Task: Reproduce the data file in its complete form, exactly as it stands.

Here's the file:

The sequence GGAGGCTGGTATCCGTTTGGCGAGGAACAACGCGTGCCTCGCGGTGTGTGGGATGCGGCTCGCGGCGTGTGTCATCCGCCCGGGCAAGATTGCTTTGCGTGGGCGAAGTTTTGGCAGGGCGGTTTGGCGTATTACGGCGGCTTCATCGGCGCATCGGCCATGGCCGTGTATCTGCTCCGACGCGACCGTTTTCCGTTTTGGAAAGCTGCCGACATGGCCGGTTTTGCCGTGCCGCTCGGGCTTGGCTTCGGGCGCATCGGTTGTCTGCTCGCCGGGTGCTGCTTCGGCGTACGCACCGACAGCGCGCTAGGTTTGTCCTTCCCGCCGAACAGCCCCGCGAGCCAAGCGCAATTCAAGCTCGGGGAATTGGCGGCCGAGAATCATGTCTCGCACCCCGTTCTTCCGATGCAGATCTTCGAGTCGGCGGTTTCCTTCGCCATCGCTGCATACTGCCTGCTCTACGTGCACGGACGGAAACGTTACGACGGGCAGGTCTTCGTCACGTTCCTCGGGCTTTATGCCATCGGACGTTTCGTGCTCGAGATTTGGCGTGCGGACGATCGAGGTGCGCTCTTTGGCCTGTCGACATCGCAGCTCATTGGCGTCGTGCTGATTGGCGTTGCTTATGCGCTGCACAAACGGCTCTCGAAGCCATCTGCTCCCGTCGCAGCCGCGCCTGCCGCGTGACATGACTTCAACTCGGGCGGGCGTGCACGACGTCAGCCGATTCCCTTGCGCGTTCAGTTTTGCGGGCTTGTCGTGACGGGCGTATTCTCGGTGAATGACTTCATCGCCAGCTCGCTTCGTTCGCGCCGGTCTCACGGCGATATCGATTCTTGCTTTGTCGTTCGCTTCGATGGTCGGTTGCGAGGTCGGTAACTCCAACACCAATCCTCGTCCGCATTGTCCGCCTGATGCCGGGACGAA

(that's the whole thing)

The sequence GGAGGCTGGTATCCGTTTGGCGAGGAACAACGCGTGCCTCGCGGTGTGTGGGATGCGGCTCGCGGCGTGTGTCATCCGCCCGGGCAAGATTGCTTTGCGTGGGCGAAGTTTTGGCAGGGCGGTTTGGCGTATTACGGCGGCTTCATCGGCGCATCGGCCATGGCCGTGTATCTGCTCCGACGCGACCGTTTTCCGTTTTGGAAAGCTGCCGACATGGCCGGTTTTGCCGTGCCGCTCGGGCTTGGCTTCGGGCGCATCGGTTGTCTGCTCGCCGGGTGCTGCTTCGGCGTACGCACCGACAGCGCGCTAGGTTTGTCCTTCCCGCCGAACAGCCCCGCGAGCCAAGCGCAATTCAAGCTCGGGGAATTGGCGGCCGAGAATCATGTCTCGCACCCCGTTCTTCCGATGCAGATCTTCGAGTCGGCGGTTTCCTTCGCCATCGCTGCATACTGCCTGCTCTACGTGCACGGACGGAAACGTTACGACGGGCAGGTCTTCGTCACGTTCCTCGGGCTTTATGCCATCGGACGTTTCGTGCTCGAGATTTGGCGTGCGGACGATCGAGGTGCGCTCTTTGGCCTGTCGACATCGCAGCTCATTGGCGTCGTGCTGATTGGCGTTGCTTATGCGCTGCACAAACGGCTCTCGAAGCCATCTGCTCCCGTCGCAGCCGCGCCTGCCGCGTGACATGACTTCAACTCGGGCGGGCGTGCACGACGTCAGCCGATTCCCTTGCGCGTTCAGTTTTGCGGGCTTGTCGTGACGGGCGTATTCTCGGTGAATGACTTCATCGCCAGCTCGCTTCGTTCGCGCCGGTCTCACGGCGATATCGATTCTTGCTTTGTCGTTCGCTTCGATGGTCGGTTGCGAGGTCGGTAACTCCAACACCAATCCTCGTCCGCATTGTCCGCCTGATGCCGGGACGAA